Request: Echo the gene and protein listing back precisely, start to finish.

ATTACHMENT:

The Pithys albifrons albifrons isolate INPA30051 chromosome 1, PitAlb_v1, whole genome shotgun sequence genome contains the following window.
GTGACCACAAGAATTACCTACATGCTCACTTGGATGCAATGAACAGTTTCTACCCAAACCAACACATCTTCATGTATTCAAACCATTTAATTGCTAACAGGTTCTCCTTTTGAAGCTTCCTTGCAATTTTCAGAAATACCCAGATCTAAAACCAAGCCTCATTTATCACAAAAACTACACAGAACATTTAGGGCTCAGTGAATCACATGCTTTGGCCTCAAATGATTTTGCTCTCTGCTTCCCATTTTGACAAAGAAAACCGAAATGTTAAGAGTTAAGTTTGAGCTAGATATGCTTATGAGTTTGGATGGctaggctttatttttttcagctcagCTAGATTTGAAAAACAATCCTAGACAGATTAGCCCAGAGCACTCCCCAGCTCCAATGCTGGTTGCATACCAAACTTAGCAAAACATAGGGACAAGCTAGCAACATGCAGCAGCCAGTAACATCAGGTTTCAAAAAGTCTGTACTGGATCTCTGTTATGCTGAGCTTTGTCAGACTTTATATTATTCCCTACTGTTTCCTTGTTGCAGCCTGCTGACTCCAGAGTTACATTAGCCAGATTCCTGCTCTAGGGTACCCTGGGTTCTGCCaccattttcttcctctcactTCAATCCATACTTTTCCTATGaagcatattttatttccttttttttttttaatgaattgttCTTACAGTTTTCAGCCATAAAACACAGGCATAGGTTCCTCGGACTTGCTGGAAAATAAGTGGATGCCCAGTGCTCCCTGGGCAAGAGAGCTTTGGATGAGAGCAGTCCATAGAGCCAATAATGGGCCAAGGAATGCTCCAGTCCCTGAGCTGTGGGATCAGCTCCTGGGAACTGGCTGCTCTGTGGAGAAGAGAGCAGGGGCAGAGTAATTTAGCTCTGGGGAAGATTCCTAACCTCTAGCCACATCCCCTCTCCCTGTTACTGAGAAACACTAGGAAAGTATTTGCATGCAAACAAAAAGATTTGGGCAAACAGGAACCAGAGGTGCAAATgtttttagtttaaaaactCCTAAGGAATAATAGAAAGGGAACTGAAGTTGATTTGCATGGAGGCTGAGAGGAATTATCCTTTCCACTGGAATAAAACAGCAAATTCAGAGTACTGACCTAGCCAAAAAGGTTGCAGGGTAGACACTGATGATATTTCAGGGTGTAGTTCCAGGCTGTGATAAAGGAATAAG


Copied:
The Pithys albifrons albifrons isolate INPA30051 chromosome 1, PitAlb_v1, whole genome shotgun sequence genome contains the following window.
GTGACCACAAGAATTACCTACATGCTCACTTGGATGCAATGAACAGTTTCTACCCAAACCAACACATCTTCATGTATTCAAACCATTTAATTGCTAACAGGTTCTCCTTTTGAAGCTTCCTTGCAATTTTCAGAAATACCCAGATCTAAAACCAAGCCTCATTTATCACAAAAACTACACAGAACATTTAGGGCTCAGTGAATCACATGCTTTGGCCTCAAATGATTTTGCTCTCTGCTTCCCATTTTGACAAAGAAAACCGAAATGTTAAGAGTTAAGTTTGAGCTAGATATGCTTATGAGTTTGGATGGctaggctttatttttttcagctcagCTAGATTTGAAAAACAATCCTAGACAGATTAGCCCAGAGCACTCCCCAGCTCCAATGCTGGTTGCATACCAAACTTAGCAAAACATAGGGACAAGCTAGCAACATGCAGCAGCCAGTAACATCAGGTTTCAAAAAGTCTGTACTGGATCTCTGTTATGCTGAGCTTTGTCAGACTTTATATTATTCCCTACTGTTTCCTTGTTGCAGCCTGCTGACTCCAGAGTTACATTAGCCAGATTCCTGCTCTAGGGTACCCTGGGTTCTGCCaccattttcttcctctcactTCAATCCATACTTTTCCTATGaagcatattttatttccttttttttttttaatgaattgttCTTACAGTTTTCAGCCATAAAACACAGGCATAGGTTCCTCGGACTTGCTGGAAAATAAGTGGATGCCCAGTGCTCCCTGGGCAAGAGAGCTTTGGATGAGAGCAGTCCATAGAGCCAATAATGGGCCAAGGAATGCTCCAGTCCCTGAGCTGTGGGATCAGCTCCTGGGAACTGGCTGCTCTGTGGAGAAGAGAGCAGGGGCAGAGTAATTTAGCTCTGGGGAAGATTCCTAACCTCTAGCCACATCCCCTCTCCCTGTTACTGAGAAACACTAGGAAAGTATTTGCATGCAAACAAAAAGATTTGGGCAAACAGGAACCAGAGGTGCAAATgtttttagtttaaaaactCCTAAGGAATAATAGAAAGGGAACTGAAGTTGATTTGCATGGAGGCTGAGAGGAATTATCCTTTCCACTGGAATAAAACAGCAAATTCAGAGTACTGACCTAGCCAAAAAGGTTGCAGGGTAGACACTGATGATATTTCAGGGTGTAGTTCCAGGCTGTGATAAAGGAATAAG